Miami Heat backup center Greg Oden has always been candid about the struggles he’s faced since he was infamously picked first overall by the Portland Trail Blazers in the 2007 NBA Draft. Oden says he has come to grips with his fate, and is now focused on making the best of his opportunity in the L. Per Grantland:

Given what Greg has been through physically, mentally, and emotionally since he entered the league, and because his default facial expression for as long as I’ve known him has been somewhere between “annoyed” and “depressed,” I’ve conditioned myself to expect him to look miserable every time I see him. Last week in Charlotte, the opposite was true. Having a positive attitude about your situation is vital to being a great benchwarmer, and Greg surprisingly had that covered. When I asked him if he was bummed that he wasn’t playing more, this was his response:

“Are you kidding? I was a professional rehab/workout guy for four years. I wasn’t even a basketball player — just a guy who got paid to exercise. I spent four years trying to get back on an NBA court. Now that I’ve done that, it’s not fair to myself to complain about minutes. I knew coming into this that I wasn’t going to be the player I once was. I just wanted to get healthy and then help out any way I could.”

“It’s not that I don’t want to play or even that I get nervous,” Greg told me after the game. “I’d love to play meaningful minutes. It’s just that my body is at a point where it takes a process for me to get physically ready to play and a process for me to recover. It’s just not worth going through all of that to play a minute or two in a blowout.”

As he has gradually worked his way back into game shape (a process he admits is more frustrating and difficult than he thought it would be), Miami has proven it doesn’t really need him to win. Throw in the way (Roy) Hibbert dominated Greg in the beginning of that late-March game and it’s easy to see Erik Spoelstra’s thought process: We don’t need Greg to win, he wasn’t very effective in the exact situation where we thought we’d need him, and he has chronic pain from his history of knee injuries (not to mention his recent back spasms). With that, is there any reason why I SHOULD play him?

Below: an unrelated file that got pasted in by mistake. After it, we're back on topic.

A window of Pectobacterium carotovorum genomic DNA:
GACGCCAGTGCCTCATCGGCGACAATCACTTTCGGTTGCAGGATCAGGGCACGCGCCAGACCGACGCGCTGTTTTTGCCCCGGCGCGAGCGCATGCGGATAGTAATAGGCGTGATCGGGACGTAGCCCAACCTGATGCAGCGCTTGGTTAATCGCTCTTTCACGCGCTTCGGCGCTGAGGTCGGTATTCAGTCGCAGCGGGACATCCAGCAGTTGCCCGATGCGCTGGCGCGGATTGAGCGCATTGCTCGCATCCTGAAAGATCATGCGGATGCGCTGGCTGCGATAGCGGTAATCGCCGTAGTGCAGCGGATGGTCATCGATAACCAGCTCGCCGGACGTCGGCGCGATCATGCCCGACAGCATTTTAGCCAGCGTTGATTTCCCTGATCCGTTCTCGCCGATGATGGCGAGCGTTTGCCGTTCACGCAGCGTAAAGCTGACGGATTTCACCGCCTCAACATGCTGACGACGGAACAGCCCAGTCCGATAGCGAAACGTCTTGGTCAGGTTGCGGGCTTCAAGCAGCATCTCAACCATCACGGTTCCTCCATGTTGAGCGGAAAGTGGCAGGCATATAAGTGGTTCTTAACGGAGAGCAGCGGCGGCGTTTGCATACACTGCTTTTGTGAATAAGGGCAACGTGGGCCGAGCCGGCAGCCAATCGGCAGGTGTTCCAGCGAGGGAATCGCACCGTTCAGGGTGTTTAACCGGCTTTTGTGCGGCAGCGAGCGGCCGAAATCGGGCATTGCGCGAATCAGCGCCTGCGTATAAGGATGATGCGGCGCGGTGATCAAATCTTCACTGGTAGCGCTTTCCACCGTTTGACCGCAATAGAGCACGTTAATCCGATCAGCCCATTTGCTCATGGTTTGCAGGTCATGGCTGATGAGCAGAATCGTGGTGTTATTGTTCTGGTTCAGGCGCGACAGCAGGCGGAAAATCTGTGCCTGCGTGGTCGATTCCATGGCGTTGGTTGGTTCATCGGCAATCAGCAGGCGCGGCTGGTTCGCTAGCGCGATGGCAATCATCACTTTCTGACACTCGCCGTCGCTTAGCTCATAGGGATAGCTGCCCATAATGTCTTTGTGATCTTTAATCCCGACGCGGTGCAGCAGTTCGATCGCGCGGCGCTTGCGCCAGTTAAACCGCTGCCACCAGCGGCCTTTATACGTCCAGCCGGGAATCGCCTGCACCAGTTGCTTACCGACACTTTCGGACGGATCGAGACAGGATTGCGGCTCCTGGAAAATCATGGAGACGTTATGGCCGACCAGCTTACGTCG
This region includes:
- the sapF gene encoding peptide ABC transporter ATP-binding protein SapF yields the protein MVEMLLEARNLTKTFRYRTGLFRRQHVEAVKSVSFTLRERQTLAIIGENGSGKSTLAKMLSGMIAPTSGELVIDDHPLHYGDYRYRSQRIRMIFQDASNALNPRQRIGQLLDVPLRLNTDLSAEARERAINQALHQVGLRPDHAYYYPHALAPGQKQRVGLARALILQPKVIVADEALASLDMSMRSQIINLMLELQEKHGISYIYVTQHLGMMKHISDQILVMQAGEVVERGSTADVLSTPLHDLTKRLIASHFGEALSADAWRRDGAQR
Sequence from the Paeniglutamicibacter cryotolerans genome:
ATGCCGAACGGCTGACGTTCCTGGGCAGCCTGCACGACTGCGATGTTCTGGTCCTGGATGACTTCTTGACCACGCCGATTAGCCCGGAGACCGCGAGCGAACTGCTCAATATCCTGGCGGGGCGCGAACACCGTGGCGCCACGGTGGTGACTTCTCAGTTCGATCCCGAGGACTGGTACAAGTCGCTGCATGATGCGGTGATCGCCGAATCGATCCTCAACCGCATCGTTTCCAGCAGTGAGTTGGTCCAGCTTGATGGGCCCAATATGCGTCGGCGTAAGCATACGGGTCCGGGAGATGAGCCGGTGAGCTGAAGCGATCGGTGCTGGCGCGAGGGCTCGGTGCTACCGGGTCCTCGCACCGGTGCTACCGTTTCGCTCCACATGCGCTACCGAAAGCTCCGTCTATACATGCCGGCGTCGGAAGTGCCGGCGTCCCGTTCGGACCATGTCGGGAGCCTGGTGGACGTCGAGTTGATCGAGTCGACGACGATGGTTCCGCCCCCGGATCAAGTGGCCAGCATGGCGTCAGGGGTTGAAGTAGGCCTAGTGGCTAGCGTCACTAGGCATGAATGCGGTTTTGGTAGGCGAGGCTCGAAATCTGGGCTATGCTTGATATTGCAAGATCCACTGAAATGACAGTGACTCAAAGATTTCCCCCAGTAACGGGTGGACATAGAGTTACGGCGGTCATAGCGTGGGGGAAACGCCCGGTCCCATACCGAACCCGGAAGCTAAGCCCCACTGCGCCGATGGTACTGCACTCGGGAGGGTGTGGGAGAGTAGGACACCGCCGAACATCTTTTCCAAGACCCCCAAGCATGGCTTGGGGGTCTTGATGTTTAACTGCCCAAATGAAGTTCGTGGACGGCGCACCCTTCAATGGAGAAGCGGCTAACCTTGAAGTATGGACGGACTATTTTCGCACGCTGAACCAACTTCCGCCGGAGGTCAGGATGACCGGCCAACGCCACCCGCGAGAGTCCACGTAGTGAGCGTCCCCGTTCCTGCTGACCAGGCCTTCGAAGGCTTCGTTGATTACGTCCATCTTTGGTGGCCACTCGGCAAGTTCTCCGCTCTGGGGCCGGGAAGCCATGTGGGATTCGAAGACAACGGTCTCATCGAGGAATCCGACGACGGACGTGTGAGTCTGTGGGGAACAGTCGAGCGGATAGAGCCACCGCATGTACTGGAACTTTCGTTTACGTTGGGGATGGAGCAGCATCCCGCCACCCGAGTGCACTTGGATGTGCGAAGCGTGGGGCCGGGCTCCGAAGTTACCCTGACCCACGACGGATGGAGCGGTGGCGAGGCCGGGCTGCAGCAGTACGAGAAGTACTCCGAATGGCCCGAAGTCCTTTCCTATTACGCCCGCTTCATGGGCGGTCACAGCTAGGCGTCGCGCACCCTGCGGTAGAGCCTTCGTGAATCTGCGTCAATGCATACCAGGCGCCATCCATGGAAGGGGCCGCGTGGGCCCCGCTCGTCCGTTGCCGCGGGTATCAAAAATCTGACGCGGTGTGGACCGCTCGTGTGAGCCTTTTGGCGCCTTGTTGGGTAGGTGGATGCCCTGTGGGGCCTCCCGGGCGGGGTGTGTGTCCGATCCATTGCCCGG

I asked him straight-up: “If this is the final chapter of the Greg Oden story — if you’re destined to be a benchwarmer for the rest of your career — are you OK with that? Will you be satisfied with your legacy?”

“I’m over all of that,” Greg told me. “I know I’m one of the biggest busts in NBA history and I know that it’ll only get worse as Kevin Durant continues doing big things … It’s frustrating that my body can’t do what my mind wants it to do sometimes. But worrying or complaining about it isn’t going to fix anything … I wish the circumstances would let me play more, but I certainly don’t regret coming back, and I don’t regret signing with the Heat.”

But, as Greg mentioned when we met, despite all the differences between NBA reserves like Greg and D.J. White and the walk-ons at UConn and Grambling State, and even Division III guys who ride the bench and the high school JV players who dress for varsity games, the Benchwarmer Mantra unites us all:

“It doesn’t say how much you played on your championship ring.”